Tachyon Publications released the long-out-of-print The Stress of Her Regard in August 2008. Toward the end of 2007 through February 2008, I scanned in that entire book -- 180,000 words! -- cleaned up said scan, and then copyedited the manuscript. The book that I had scanned had an inordinate number of typos and formatting errors, all of which I hope I caught. Tim also provided a dozen or so changes that he wanted included as well in this new edition, so I would say that the Tachyon Publications edition of The Stress of Her Regard is undoubtedly the author's preferred text. Tim did tell me that I did a "great job" on the book, so I'll simply take his word for it.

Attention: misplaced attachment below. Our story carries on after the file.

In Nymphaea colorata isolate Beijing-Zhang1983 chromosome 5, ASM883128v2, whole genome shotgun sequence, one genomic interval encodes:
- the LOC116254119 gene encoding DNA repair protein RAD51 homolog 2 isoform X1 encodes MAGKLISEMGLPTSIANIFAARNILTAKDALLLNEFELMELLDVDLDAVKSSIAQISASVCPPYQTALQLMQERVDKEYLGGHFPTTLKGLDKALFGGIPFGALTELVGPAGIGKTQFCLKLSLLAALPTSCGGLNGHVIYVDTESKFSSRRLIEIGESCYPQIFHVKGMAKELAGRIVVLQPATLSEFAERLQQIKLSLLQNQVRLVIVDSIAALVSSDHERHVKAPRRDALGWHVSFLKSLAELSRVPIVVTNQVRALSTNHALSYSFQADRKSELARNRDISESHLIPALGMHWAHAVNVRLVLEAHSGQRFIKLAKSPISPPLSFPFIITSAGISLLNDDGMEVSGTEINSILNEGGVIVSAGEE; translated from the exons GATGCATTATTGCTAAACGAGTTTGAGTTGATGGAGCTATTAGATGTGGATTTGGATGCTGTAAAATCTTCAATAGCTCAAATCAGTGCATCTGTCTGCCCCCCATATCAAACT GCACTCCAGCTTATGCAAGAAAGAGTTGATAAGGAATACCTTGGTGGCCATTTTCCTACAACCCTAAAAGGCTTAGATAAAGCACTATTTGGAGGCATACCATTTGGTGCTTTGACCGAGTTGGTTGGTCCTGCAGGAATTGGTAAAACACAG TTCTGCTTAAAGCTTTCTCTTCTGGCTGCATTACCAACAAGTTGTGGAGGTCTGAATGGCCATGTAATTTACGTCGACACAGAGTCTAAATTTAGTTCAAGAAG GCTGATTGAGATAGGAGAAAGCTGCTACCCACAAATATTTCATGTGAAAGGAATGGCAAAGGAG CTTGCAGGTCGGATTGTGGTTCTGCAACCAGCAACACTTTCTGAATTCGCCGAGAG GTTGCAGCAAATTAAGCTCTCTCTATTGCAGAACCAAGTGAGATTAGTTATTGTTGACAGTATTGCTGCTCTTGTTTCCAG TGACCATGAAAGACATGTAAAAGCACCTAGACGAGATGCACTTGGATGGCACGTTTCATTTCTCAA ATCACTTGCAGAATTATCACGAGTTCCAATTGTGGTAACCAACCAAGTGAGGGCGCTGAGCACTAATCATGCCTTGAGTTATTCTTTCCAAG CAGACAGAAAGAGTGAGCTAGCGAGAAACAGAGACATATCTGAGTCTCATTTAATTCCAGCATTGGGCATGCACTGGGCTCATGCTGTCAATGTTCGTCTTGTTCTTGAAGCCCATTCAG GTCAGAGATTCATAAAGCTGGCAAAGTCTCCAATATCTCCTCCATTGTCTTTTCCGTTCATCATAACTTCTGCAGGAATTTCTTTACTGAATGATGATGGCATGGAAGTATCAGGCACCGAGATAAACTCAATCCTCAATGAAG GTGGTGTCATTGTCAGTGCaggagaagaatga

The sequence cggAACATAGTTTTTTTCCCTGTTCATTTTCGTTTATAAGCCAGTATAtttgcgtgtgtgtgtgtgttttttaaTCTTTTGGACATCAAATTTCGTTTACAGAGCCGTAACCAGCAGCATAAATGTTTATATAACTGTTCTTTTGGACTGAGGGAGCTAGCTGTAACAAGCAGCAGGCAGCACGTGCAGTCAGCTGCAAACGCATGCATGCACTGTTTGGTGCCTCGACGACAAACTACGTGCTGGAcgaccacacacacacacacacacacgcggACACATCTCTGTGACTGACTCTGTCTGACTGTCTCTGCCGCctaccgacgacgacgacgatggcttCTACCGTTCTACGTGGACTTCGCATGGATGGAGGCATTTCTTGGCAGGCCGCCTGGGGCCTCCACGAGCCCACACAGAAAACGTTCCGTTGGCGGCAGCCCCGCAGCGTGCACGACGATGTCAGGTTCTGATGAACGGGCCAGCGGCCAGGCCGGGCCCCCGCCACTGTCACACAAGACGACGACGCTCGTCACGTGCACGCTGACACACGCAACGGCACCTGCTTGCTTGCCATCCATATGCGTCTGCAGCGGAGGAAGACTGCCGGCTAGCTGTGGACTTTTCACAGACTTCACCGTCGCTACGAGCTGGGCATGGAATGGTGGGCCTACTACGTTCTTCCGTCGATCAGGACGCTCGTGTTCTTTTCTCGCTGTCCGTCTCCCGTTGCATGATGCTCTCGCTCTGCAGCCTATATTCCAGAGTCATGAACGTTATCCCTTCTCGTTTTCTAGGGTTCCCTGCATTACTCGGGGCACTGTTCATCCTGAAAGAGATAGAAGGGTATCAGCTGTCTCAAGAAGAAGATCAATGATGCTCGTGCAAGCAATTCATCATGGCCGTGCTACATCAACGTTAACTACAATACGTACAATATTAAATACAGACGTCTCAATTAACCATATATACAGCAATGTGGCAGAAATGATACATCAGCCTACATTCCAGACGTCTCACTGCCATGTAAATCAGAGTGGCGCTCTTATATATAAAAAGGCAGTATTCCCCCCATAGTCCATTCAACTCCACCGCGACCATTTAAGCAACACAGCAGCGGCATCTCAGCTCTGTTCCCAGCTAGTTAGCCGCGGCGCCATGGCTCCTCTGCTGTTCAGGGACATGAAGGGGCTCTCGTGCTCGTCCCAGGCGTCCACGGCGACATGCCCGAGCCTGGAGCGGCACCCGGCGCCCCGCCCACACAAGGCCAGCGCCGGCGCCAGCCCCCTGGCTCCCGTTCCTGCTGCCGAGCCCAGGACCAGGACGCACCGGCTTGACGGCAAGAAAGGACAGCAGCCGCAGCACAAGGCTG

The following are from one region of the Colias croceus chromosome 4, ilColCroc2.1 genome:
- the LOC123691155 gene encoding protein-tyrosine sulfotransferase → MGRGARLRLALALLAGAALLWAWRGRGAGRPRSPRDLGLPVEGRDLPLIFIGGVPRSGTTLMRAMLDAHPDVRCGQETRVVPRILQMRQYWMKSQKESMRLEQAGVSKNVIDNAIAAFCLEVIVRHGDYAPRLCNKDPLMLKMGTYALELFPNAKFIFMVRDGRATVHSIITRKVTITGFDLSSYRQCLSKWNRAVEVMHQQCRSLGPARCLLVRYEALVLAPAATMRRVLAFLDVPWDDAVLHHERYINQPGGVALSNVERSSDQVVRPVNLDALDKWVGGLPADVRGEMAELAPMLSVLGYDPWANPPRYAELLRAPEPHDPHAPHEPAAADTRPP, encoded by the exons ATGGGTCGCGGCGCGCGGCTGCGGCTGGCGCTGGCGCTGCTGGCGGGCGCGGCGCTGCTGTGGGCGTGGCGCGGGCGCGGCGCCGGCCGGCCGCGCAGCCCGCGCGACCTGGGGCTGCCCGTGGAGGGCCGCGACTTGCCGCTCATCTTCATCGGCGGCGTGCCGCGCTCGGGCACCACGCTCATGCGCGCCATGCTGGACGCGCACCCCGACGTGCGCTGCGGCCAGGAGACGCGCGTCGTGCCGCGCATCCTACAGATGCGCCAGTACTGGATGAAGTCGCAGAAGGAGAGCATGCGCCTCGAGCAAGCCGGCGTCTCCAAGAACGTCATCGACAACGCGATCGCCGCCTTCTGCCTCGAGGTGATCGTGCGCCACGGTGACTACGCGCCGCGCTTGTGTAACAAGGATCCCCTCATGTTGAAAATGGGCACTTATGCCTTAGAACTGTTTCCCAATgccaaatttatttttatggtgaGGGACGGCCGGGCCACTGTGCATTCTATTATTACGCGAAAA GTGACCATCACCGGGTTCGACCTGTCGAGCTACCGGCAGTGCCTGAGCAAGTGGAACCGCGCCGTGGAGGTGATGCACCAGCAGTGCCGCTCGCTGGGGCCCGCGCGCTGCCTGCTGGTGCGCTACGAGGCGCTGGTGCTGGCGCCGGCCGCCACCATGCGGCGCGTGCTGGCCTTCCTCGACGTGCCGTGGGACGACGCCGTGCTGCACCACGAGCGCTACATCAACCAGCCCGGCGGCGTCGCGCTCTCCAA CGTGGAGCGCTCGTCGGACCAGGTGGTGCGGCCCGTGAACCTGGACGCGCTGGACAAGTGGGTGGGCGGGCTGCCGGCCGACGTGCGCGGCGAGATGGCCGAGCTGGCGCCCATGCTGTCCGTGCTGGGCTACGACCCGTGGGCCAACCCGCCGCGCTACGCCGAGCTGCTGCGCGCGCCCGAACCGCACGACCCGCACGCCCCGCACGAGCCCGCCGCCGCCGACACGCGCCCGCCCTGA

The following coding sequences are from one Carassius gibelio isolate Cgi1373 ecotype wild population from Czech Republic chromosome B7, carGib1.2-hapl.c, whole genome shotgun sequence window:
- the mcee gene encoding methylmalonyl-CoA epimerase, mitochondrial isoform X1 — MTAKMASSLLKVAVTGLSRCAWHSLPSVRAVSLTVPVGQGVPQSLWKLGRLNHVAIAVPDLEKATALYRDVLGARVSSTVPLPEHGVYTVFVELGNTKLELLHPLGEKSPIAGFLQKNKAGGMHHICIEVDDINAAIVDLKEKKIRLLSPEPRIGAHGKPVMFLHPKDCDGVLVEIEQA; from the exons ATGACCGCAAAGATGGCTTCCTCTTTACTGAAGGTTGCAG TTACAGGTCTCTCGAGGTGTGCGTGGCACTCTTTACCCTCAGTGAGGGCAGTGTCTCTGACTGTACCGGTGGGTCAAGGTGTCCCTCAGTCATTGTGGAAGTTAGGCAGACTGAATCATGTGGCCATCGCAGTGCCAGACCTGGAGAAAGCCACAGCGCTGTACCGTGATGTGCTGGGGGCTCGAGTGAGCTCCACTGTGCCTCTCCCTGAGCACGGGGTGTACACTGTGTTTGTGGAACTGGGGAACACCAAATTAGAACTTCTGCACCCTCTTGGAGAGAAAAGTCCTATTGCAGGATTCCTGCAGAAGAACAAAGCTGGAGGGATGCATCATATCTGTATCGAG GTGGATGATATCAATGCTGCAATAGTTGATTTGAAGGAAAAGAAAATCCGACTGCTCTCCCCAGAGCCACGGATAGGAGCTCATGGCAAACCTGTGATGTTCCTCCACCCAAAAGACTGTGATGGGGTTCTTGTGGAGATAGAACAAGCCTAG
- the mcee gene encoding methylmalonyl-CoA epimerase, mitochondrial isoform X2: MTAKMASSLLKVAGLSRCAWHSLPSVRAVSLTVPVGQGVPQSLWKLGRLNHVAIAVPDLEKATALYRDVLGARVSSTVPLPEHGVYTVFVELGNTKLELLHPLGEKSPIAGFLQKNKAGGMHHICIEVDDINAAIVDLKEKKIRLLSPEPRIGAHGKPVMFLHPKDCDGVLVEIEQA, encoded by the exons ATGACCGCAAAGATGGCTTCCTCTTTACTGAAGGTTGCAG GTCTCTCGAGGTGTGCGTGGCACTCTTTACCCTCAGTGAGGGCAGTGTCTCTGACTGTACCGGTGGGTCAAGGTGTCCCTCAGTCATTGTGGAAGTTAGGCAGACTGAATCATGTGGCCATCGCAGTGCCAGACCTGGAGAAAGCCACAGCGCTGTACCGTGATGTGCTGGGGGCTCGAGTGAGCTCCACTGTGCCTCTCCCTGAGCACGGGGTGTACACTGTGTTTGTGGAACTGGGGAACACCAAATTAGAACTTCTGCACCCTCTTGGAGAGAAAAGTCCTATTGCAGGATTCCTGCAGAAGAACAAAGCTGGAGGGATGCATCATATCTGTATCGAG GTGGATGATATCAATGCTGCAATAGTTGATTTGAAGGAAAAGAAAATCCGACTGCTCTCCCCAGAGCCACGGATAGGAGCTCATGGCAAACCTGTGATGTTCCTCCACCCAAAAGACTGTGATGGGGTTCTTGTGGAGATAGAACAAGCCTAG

Strange Itineraries

A few months later, at BayCon 2008 -- in which Tim Powers was the Writer Guest of Honor -- we participated in a panel discussion2 entitled "Is the Short Story Dead?" on Friday, May 23, at 4:00pm (along with panelists Irene Radford and Tony Todaro). And as I'm sure you have surmised already, we all agreed that the short story is indeed not dead! In fact, even in 2008, the genre saw an increase in online magazines as well as an increase in anthologies, and though some  'zines (online and print) have ceased publication since then, there have been others to take their place.

Prior to these events in 2008, I copyedited Tim's short story collection, Strange Itineraries, also from Tachyon Publications. I completed work on this book in February 2005, and it was published in July of that year.